7 Ways you may be sabotaging your diet

A look at some of the ways dieters may unknowingly undermine their weight loss efforts.

Don’t eat fat. Reward weight loss with a “cheat day.” Skip meals. Any of these weight-loss tips sound familiar?

Unfortunately, these tips are actually among the common dieting mistakes that may prevent you from losing weight—or even cause you to gain.

Check out the following surprising ways you may be sabotaging your diet, according to the American Dietetic Association (ADA) and the National Institutes of Health (NIH):

1. You avoid fat completely.

If you cut all fat out of your diet, you probably won’t lose weight, says Marjorie Nolan, RD, spokesperson for the ADA. Fat keeps you full longer because it’s digested slowly. Cut out too much fat and you’ll get hungry faster, which means you may overeat later on because you aren’t full.

Try this: Choose unsaturated fats like nuts, seeds, avocados, and olive and canola oils, Nolan says.

2. You eat too much diet food.

Be careful when you eat foods packaged as low-fat, low-calorie or diet foods, Nolan says. It can be tempting to justify eating more of these foods because they’re “healthy,” but the bigger portions can actually mean that you’re eating more calories overall.

Try this: Avoid diet foods, and serve reasonable portions of regular, nutritious foods.

3. You schedule a weekly “cheat day.”

“Often, people are ‘good’ all week while planning to have a cheat day,” Nolan says.

Cheat days aren’t healthy mentally or physically. “The longing you create all week sets you up to binge when the cheat day arrives,” Nolan says. And most people can’t make up for that kind of indulgence with exercise and healthy eating the rest of the week.

Try this: Find other ways to reward yourself for sticking to your new, healthier lifestyle.

4. You skip or delay meals—especially breakfast.

“Waiting too long in between meals or skipping meals isn’t a good way to save calories,” Nolan says. “In fact, it actually decreases your metabolism, and you burn fewer calories throughout the day.

“People say, ‘When I eat breakfast, I’m hungrier earlier in the day,’” Nolan says. “But being hungry isn’t bad—it’s proof that your metabolism is working properly. And when you eat enough throughout the day, you won’t overeat at night.”

Try this: Have regularly spaced meals and snacks. It may kick your metabolism into gear and help you lose weight.

5. You eat when you’re thirsty.

Sometimes when you think you’re hungry, you’re actually thirsty, says Nolan. That’s because the signs of hunger and thirst are similar—such as fatigue, muscle soreness and difficulty concentrating.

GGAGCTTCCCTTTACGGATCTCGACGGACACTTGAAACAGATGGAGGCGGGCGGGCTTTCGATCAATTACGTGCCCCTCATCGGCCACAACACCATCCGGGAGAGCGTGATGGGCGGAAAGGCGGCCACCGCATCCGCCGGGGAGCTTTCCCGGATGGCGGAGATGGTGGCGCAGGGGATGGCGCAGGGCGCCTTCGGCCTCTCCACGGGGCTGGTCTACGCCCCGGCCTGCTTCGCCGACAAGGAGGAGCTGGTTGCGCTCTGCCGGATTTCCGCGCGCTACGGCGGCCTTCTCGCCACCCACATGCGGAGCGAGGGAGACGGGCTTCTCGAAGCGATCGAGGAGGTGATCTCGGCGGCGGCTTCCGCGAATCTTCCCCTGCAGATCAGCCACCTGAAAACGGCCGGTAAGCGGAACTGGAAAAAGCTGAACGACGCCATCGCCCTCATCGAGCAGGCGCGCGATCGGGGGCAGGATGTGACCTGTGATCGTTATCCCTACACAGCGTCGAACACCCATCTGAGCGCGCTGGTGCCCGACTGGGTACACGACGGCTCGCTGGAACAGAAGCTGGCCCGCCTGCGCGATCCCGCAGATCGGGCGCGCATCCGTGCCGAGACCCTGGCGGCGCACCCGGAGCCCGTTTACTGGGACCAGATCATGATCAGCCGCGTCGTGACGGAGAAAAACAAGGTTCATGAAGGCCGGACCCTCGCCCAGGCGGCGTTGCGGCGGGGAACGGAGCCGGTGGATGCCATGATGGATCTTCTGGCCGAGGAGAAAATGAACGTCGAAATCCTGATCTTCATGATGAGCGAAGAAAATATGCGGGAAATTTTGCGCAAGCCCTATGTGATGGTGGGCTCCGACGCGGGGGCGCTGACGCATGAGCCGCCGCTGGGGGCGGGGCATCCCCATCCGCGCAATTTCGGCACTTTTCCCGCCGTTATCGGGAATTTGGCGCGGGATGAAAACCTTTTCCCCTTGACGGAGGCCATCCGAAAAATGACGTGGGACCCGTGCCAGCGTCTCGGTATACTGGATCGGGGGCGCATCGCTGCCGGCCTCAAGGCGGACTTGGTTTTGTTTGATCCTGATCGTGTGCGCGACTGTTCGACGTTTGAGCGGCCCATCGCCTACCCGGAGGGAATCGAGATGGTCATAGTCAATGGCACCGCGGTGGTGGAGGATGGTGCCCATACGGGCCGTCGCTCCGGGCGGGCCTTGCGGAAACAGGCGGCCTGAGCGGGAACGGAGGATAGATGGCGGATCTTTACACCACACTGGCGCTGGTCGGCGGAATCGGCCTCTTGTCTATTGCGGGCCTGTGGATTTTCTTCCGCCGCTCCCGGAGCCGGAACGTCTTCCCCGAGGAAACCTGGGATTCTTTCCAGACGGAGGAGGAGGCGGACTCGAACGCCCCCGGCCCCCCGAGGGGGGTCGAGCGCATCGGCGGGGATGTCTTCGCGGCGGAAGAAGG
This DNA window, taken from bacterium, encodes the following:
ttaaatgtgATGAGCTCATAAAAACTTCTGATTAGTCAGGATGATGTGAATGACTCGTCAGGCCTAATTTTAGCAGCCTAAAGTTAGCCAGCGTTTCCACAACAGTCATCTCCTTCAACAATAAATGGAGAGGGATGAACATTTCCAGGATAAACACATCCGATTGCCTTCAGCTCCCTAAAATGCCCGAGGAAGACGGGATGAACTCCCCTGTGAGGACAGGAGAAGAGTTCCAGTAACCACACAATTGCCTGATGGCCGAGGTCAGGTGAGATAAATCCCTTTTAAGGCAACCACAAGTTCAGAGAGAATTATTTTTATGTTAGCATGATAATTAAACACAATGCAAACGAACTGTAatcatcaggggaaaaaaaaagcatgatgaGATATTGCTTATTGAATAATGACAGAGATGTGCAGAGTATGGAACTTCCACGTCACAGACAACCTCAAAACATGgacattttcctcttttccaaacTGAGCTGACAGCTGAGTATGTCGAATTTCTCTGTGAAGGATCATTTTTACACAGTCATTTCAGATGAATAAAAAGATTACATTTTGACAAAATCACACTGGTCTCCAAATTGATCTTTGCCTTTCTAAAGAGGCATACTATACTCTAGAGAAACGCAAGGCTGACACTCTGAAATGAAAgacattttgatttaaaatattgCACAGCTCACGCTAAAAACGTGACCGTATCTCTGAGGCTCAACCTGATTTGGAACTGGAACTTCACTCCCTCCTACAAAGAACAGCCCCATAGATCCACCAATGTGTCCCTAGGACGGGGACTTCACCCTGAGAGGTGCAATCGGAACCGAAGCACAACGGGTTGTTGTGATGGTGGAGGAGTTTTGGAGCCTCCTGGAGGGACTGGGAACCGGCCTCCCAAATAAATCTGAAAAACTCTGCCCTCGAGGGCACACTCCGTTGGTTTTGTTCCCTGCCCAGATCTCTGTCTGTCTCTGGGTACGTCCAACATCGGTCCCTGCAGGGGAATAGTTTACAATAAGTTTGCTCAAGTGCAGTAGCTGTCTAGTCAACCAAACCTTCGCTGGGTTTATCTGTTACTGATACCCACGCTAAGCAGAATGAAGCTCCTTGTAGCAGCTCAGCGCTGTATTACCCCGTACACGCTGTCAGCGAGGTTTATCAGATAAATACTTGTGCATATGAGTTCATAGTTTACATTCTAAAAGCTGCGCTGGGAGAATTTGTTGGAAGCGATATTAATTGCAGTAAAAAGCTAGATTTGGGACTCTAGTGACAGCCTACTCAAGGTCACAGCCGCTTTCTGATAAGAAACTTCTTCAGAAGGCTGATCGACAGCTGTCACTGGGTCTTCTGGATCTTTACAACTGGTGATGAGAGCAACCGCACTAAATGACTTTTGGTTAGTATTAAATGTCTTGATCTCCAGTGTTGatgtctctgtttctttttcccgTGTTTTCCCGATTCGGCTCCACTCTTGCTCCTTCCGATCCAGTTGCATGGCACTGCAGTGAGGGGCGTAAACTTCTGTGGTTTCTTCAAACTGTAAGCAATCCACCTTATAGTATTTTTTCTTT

Try this: Drink a glass of water before that afternoon snack, and see if your “hunger” goes away. However, don’t quench your thirst with caffeinated or alcoholic beverages. They will worsen dehydration.

6. You try to kick-start your diet by overdoing it at the gym.

In order to lose weight, you need to eat fewer calories than you burn. That’s why exercise is so important to a healthy weight. However, “studies show that people who engage in really intense activity often wind up eating more,” Nolan says. “If you’re exercising very intensely every day to jumpstart your diet, you’re actually jumpstarting your hunger as well.”

Try this: The NIH recommends you get at least 2 hours and 30 minutes of moderately intense activity a week—such as walking. Don’t work out aggressively if you’re not used to it.

7. You weigh yourself all the time—or never.

Some people avoid the scale because they’re afraid of it, Nolan says. “They want to wait until after they’ve started dieting so they can start with a lower number,” she says. But they put it off for weeks and months—and continue to gain weight.

On the other hand, some people weigh themselves too much. “There are always day-to-day, hour-to-hour fluctuations in weight based on fluid level, time of the month, activities and so on,” Nolan explains. In those cases, weighing yourself too often can be discouraging.

Try this: Weigh yourself once or twice a week so that you know where you are and whether you need a change.

A plan for successful weight loss

Dieting doesn’t have to be dramatic to work, Nolan says. Simpler changes are usually healthier and easier to maintain. Successful weight loss happens when you come up with a plan that works in your life—not when you try to follow drastic rules developed by and for someone else. Talk with your doctor or a registered dietitian for help.

For additional weight-loss tips, visit the Weight Management health topic center.